JUL 16, 2019 6:11 AM PDT

Can Scientists Create a Blood Test to Screen for Alzheimer's Risk?

WRITTEN BY: Tiffany Dazet

Currently, to gauge the risk of Alzheimer’s disease, patients must undergo brain scans, spinal fluid tests, or mental assessments; all of which can be cost-prohibitive, invasive, or impractical for particular patients. For years, the “holy grail” of Alzheimer’s risk screening has been a blood test. As demonstrated by research groups at the Alzheimer’s Association International Conference this week, scientists are reportedly getting closer to attaining this goal. 

The Association’s chief science officer, Maria Carrillo, told Associated Press reporters, “we need something quicker and dirtier. It doesn’t have to be perfect.” Of the six research groups that presented their results on experimental tests so far, one group reported theirs to be 88% accurate in indicating Alzheimer’s risk. More specifically, it correctly identified 92% of people who had Alzheimer’s and ruled out 85% who did not. According to Dr. Akinori Nakamura from the National Center for Geriatrics and Gerontology, these results match the accuracy of three types of brain scans and a mental assessment currently in use.

Dr. Richard Hodes, director of the National Institute on Aging, told AP reporters that the blood tests would be used to choose and monitor patients for federally funded studies; it will take more time to establish the blood tests’ value in routine medical care. The AP article states that doctors suspect that some studies may have enrolled patients with different problems or with too much brain damage from the disease already. A quick and accurate blood test could accelerate and ensure the correct placement of patients in these studies.

Dr. Randall Bateman of Washington University’s School of Medicine told AP reporters that a screening test could be available in just three years. He stated, “everyone’s finding the same thing…the results are remarkably similar across countries, across techniques.” The results of his research on a blood test that he helped develop will be presented later in the conference. 

Source: Associated Press
 

About the Author
  • Tiffany grew up in Southern California, where she attended San Diego State University. She graduated with a degree in Biology with a marine emphasis, thanks to her love of the ocean and wildlife. With 13 years of science writing under her belt, she now works as a freelance writer in the Pacific Northwest.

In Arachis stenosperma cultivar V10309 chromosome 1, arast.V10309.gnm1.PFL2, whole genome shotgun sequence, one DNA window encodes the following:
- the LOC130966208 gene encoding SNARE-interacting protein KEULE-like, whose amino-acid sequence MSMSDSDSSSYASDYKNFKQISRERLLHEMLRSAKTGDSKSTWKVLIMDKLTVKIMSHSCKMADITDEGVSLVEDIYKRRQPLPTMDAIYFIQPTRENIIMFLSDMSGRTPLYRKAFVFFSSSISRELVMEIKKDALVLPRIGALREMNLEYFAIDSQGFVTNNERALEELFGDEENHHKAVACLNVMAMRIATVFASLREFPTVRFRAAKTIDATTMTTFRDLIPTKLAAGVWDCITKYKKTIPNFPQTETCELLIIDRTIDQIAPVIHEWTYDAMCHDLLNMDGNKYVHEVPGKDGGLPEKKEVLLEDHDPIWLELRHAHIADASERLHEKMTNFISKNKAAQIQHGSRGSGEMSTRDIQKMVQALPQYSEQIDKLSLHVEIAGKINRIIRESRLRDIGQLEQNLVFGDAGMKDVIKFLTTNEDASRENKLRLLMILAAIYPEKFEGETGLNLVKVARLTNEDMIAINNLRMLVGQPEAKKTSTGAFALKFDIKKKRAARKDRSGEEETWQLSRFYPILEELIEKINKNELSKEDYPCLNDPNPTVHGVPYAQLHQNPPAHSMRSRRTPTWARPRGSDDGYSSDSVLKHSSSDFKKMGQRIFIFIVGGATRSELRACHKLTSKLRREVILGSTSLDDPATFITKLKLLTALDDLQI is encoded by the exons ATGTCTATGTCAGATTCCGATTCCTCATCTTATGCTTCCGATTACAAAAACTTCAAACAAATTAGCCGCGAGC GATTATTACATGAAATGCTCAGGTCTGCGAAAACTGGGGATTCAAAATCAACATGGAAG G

You May Also Like
JAN 27, 2020
Cell & Molecular Biology
JAN 27, 2020
An Antioxidant Found in Green Tea Can Fight Tuberculosis
In 2018, around ten million people around the globe were sickened by tuberculosis (TB) and about 1.5 million people were killed by tuberculosis....
JAN 27, 2020
Clinical & Molecular DX
JAN 27, 2020
Saliva Test for Early Detection of Mouth and Throat Cancer
“OPC is one of the fastest rising cancers in Western countries due to increasing HPV-related incidence, especially in younger patients. It is paramou...
JAN 27, 2020
Neuroscience
JAN 27, 2020
Mentally Stimulating Activities Prevent Old Age Cognitive Decline
Engaging in two or more mentally stimulating activities- including reading books, using a computer and engaging in social activities- has been linked to a ...
JAN 27, 2020
Neuroscience
JAN 27, 2020
Memory Recall Linked to Circadian Rhythm
  A study from the University of Tokyo identified a specific gene responsible for memory retrieval in mice. The study aimed to investigate the biology...
JAN 27, 2020
Microbiology
JAN 27, 2020
Twins Still Have Microbial Strains in Common After Living Apart for Years
Twins can offer researchers an opportunity to study health and biology in people with the same genes, raised in the same environment....
JAN 27, 2020
Cardiology
JAN 27, 2020
Burnout May Cause Heart Problems
At least 2.7 million Americans are affected by the most common variety of irregular heartbeat, known as atrial fibrillation (AFib). Now, new research has f...
Loading Comments...